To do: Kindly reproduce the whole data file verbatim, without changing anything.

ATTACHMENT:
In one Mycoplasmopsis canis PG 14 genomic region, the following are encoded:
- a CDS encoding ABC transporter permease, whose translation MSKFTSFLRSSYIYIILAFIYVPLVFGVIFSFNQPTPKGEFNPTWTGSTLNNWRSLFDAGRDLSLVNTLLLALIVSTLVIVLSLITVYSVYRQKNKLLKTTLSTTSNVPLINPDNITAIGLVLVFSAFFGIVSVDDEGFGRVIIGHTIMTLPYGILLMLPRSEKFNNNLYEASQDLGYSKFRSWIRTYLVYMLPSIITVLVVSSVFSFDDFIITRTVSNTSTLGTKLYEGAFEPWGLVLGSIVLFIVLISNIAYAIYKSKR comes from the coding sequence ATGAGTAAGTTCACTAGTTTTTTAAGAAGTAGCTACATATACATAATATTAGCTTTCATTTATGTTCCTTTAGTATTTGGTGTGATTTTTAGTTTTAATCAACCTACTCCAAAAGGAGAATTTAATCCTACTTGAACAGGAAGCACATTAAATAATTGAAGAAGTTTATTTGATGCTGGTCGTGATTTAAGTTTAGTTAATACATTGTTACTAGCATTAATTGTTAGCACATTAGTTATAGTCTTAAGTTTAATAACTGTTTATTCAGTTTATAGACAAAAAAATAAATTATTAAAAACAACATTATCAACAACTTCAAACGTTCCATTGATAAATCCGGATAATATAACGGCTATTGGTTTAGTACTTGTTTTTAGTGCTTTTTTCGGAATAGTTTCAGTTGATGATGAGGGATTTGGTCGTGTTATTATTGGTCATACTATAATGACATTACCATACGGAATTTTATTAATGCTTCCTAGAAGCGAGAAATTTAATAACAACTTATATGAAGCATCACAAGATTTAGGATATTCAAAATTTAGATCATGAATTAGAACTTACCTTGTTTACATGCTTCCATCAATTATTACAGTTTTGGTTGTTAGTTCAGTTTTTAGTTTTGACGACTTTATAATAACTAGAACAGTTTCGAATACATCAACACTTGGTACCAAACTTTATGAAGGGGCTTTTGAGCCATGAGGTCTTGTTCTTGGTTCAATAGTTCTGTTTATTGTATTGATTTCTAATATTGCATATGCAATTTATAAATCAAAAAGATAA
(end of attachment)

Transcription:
In one Mycoplasmopsis canis PG 14 genomic region, the following are encoded:
- a CDS encoding ABC transporter permease, whose translation MSKFTSFLRSSYIYIILAFIYVPLVFGVIFSFNQPTPKGEFNPTWTGSTLNNWRSLFDAGRDLSLVNTLLLALIVSTLVIVLSLITVYSVYRQKNKLLKTTLSTTSNVPLINPDNITAIGLVLVFSAFFGIVSVDDEGFGRVIIGHTIMTLPYGILLMLPRSEKFNNNLYEASQDLGYSKFRSWIRTYLVYMLPSIITVLVVSSVFSFDDFIITRTVSNTSTLGTKLYEGAFEPWGLVLGSIVLFIVLISNIAYAIYKSKR comes from the coding sequence ATGAGTAAGTTCACTAGTTTTTTAAGAAGTAGCTACATATACATAATATTAGCTTTCATTTATGTTCCTTTAGTATTTGGTGTGATTTTTAGTTTTAATCAACCTACTCCAAAAGGAGAATTTAATCCTACTTGAACAGGAAGCACATTAAATAATTGAAGAAGTTTATTTGATGCTGGTCGTGATTTAAGTTTAGTTAATACATTGTTACTAGCATTAATTGTTAGCACATTAGTTATAGTCTTAAGTTTAATAACTGTTTATTCAGTTTATAGACAAAAAAATAAATTATTAAAAACAACATTATCAACAACTTCAAACGTTCCATTGATAAATCCGGATAATATAACGGCTATTGGTTTAGTACTTGTTTTTAGTGCTTTTTTCGGAATAGTTTCAGTTGATGATGAGGGATTTGGTCGTGTTATTATTGGTCATACTATAATGACATTACCATACGGAATTTTATTAATGCTTCCTAGAAGCGAGAAATTTAATAACAACTTATATGAAGCATCACAAGATTTAGGATATTCAAAATTTAGATCATGAATTAGAACTTACCTTGTTTACATGCTTCCATCAATTATTACAGTTTTGGTTGTTAGTTCAGTTTTTAGTTTTGACGACTTTATAATAACTAGAACAGTTTCGAATACATCAACACTTGGTACCAAACTTTATGAAGGGGCTTTTGAGCCATGAGGTCTTGTTCTTGGTTCAATAGTTCTGTTTATTGTATTGATTTCTAATATTGCATATGCAATTTATAAATCAAAAAGATAA